If You Can’t Read the Norwegian Weaving Book, So What?

comboHow did the contemporary weavers in the “Traditional Norwegian Weaving: American Reboot” exhibit learn to weave in traditional techniques?  Sometimes it was a class, other times by studying an old textile. But books are key.

If you could create a state-by-state map showing ownership of weaving books in Norwegian, Minnesota would win, hands-down.  Many weavers around the state have collections of books bought on trips to Norway or many times, from the Vesterheim Norwegian-American Museum.  It doesn’t even matter if the owners don’t read Norwegian, weavers find inspiration from the photos and can read the drafts for the loom.

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Jeanine Swanson Ehnert‘s beautiful and traditional weaving in skilbragd technique was inspired by the draft for a “Skilbragd from Fosnes” found in a book published in 2001 by the Nord-Trøndelag Husflidslag, Om Fellen Kunne Fortelle: Åkletradisjon til Inspirasjon  by Randi Breistet (loosely translated as If the Blanket Could Talk: Coverlet Traditions for Inspiration). She used a draft similar to this one from the book.

Jeanine weaves in Frazee, Minnesota, with a concentration on traditional Norwegian weaving techniques.  She also conducts weaving workshops and classes at the Vevstuen Nordic Weaving Studio, located in her home, which includes two floor looms and several table looms. Some workshops are for beginning weavers, and others focus more on Scandinavian design aspects.

Here is Jeanine weaving the first section of her “Skilbragd fra Fosnes.”

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The piece progresses.

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Come to the wide-ranging exhibit at Norway House, July 20-September 10, “Traditional Norwegian Weaving: American Reboot” to see the full piece. Don’t miss it! During the run of the show, there will be classes, demonstration days, gallery talks, and a lecture.  Full details here.

Rya: From a Weaving for Warmth, to Just Plain Wonderful

Rya coverlets are perfect for Norway, aren’t they? If you are covered with shaggy threads of wool, just like a sheep’s fleece, the heat of your body is trapped, and you manage to keep warm in a drafty old wood home, or a loft in a barn, or in a cold, damp fishing boat along the coast.

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Båtrye, or boat rya, from the collection of the Vesterheim Norwegian-American Museum

 

Along the west coast of Norway, boat ryas were woven by women for everyday use in a hard climate. They were utilitarian, yet valuable textiles. Fishermen used the båtryer in boats on their trips to the offshore fishing banks, or while bunking in a cold and damp rorbu, or fisherman’s cottage. They were ideal to roll yourself up in against the cold and raw weather. The båtryer, with thick pile, were woven counterparts of sheepskins, but much better because a sheepskin stiffens when it gets wet.

Women wove båtryer for their husbands and sons and they were used for many years, sometimes generations.  A boat rya used ten to twenty kilos of wool, which was a significant portion of the annual production of a small farm. To ensure they lasted it was important to dry them thoroughly between each use, so the yarns would not rot. They were crucially important objects, as illustrated by the story of a fisherman whose boat capsized. He floated in the water and thought about all of the things in the boat that were lost. When the rescuers arrived, his one thought was, “Save the rya first!”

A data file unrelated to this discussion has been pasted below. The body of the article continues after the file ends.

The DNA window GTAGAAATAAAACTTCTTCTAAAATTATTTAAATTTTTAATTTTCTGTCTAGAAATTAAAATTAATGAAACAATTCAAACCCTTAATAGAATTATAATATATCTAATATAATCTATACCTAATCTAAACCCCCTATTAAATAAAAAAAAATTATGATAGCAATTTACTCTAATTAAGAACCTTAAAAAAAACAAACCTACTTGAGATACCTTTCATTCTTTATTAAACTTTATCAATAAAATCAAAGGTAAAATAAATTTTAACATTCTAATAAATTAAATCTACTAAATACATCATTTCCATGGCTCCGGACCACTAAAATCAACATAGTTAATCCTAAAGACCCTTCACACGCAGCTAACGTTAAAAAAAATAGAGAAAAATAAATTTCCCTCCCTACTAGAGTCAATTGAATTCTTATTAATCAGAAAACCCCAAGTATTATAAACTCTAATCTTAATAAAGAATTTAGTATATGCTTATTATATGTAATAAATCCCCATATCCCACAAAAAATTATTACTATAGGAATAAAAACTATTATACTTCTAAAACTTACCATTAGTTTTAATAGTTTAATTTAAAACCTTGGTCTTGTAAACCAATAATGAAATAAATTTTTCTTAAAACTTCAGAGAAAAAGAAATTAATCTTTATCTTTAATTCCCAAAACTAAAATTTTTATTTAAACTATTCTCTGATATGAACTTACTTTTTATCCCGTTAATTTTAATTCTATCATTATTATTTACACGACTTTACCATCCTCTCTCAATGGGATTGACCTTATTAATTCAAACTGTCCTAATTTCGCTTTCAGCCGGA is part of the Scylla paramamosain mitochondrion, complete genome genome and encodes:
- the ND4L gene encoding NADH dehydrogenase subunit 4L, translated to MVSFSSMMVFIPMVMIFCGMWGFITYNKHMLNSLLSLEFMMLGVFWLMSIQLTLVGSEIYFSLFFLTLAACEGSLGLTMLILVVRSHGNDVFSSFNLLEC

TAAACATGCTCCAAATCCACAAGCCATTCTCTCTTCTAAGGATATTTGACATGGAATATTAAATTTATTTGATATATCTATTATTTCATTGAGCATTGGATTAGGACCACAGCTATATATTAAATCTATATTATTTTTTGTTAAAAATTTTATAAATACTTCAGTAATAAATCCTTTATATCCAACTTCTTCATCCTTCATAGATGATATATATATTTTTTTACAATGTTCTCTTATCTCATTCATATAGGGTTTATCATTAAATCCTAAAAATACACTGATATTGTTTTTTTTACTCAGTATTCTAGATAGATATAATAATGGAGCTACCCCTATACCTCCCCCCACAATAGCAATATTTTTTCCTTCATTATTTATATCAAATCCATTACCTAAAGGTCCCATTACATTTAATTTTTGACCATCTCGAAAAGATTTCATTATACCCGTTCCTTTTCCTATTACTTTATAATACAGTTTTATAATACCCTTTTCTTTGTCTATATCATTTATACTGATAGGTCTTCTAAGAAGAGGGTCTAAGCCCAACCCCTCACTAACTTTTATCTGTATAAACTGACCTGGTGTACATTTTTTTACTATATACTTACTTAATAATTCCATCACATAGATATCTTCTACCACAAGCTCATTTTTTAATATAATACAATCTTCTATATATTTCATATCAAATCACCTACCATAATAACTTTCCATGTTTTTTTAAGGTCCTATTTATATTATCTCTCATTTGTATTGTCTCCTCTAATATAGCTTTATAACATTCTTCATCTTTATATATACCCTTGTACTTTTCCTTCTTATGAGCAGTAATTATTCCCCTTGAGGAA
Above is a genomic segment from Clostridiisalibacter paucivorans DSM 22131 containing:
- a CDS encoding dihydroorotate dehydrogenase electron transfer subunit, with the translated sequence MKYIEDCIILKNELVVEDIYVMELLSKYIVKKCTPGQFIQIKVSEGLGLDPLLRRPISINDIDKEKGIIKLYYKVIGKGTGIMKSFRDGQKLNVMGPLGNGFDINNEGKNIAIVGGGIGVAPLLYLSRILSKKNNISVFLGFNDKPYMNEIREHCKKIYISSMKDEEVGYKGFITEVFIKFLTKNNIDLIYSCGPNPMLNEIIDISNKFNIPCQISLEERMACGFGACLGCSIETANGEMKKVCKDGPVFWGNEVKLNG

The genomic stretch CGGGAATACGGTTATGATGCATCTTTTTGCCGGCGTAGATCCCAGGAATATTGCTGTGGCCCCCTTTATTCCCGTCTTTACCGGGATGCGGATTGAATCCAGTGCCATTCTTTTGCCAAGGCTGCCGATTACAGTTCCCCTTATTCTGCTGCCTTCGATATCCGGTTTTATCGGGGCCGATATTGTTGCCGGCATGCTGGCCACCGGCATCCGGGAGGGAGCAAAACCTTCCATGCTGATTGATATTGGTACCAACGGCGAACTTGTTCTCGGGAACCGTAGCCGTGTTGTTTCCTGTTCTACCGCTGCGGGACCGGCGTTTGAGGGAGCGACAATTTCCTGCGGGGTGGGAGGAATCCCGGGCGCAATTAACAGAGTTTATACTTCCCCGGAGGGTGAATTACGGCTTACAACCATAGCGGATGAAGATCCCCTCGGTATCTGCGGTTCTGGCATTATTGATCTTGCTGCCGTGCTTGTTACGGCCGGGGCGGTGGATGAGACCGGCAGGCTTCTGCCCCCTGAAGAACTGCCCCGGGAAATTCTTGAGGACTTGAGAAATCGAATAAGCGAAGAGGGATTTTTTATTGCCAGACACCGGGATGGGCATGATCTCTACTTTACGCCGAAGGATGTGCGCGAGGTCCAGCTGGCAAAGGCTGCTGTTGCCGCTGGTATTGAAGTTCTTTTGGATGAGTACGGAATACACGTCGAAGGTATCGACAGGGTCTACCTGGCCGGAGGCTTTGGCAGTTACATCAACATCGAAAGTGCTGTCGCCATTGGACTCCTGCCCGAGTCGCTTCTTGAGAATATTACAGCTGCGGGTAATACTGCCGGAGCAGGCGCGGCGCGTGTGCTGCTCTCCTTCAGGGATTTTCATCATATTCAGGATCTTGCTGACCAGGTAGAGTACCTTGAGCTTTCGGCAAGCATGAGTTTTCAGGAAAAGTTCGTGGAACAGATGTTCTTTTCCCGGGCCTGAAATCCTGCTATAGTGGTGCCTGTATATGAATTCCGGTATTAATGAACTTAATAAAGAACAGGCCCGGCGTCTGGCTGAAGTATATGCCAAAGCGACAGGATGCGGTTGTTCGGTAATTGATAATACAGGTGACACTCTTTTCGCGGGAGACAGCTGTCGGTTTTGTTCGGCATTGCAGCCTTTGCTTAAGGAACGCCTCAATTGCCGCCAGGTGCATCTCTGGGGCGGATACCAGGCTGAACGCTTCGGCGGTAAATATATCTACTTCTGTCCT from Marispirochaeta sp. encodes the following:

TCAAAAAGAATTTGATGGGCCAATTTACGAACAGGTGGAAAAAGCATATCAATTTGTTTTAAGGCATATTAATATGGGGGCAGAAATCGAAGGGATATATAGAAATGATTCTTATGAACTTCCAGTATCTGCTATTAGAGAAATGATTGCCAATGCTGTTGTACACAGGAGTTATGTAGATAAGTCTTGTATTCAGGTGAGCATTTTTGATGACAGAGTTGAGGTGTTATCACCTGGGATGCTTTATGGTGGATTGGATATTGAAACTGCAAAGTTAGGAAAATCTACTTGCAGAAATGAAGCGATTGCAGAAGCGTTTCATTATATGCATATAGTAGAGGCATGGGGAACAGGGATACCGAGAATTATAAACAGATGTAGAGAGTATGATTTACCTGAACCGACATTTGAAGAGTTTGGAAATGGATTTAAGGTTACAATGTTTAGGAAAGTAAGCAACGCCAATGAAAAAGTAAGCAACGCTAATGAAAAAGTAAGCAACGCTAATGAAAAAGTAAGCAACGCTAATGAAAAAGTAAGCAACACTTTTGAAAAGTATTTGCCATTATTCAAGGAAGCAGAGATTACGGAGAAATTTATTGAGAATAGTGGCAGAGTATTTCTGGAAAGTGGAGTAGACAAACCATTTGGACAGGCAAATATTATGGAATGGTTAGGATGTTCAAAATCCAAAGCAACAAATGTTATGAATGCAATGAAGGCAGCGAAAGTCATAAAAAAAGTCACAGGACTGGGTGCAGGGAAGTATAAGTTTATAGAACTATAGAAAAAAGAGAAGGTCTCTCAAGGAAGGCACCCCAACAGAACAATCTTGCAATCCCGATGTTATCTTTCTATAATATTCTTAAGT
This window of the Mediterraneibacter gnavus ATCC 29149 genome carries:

boatryadetailThe “Traditional Norwegian Weaving: American Reboot” exhibit includes a wonderful donated båtrye from Skodje, Sunnmøre, Møre og Romsdal, NorwayThe coverlet was made by Nikoline Indreberg, the great-grandmother of the donor, in ca. 1890, for her new husband Ole. The coverlet was one of the few belongings that the family brought with them when they had to move after Ole died.

The smooth side of the rya was woven in twill weave with red and white bands. The pile side was woven with rya knots of wool, along with narrow strips of cloth. To save wool, weavers often used wool rags in the knotted pile. You used what you had.

In addition to the important utilitarian boat ryas, by the eighteenth and nineteenth century another tradition of decorative rya bed coverlets developed, although not to the extent they were woven in Finland and Sweden. The patterns on the decorative top side were generally simple: checks, plaids, or warp-wise stripes in a variety of twills.

 

Lisa-Anne Bauch

Lisa-Anne Bauch

Moving to contemporary pieces woven in rya technique, American weavers generally create pieces for wall display, and sometimes for pillows, too.  The ability to mix yarns in each rya knot enables subtlety and depth in color changes.  The textural aspect of the knots adds richness. Locally, the interest in rya led to a year-long study group and exhibit in 2015.  See “The Fruits of Rya Exploration.”

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“Moonlight,” Edvard Munch

Lisa-Anne Bauch used the technique to mimic the atmosphere of a famous Edvard Munch painting, “Moonlight,” from 1895.  Lisa wrote, “I was fascinated by the way Munch captured the glint of moonlight on water. I replicated the effect by adding linen, which catches the light, to the wool knots. I also used a pale yellow yarn in the moonlit sections to draw the viewer’s eye.”

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Watch for posts on more contemporary ryas in the American Reboot exhibit.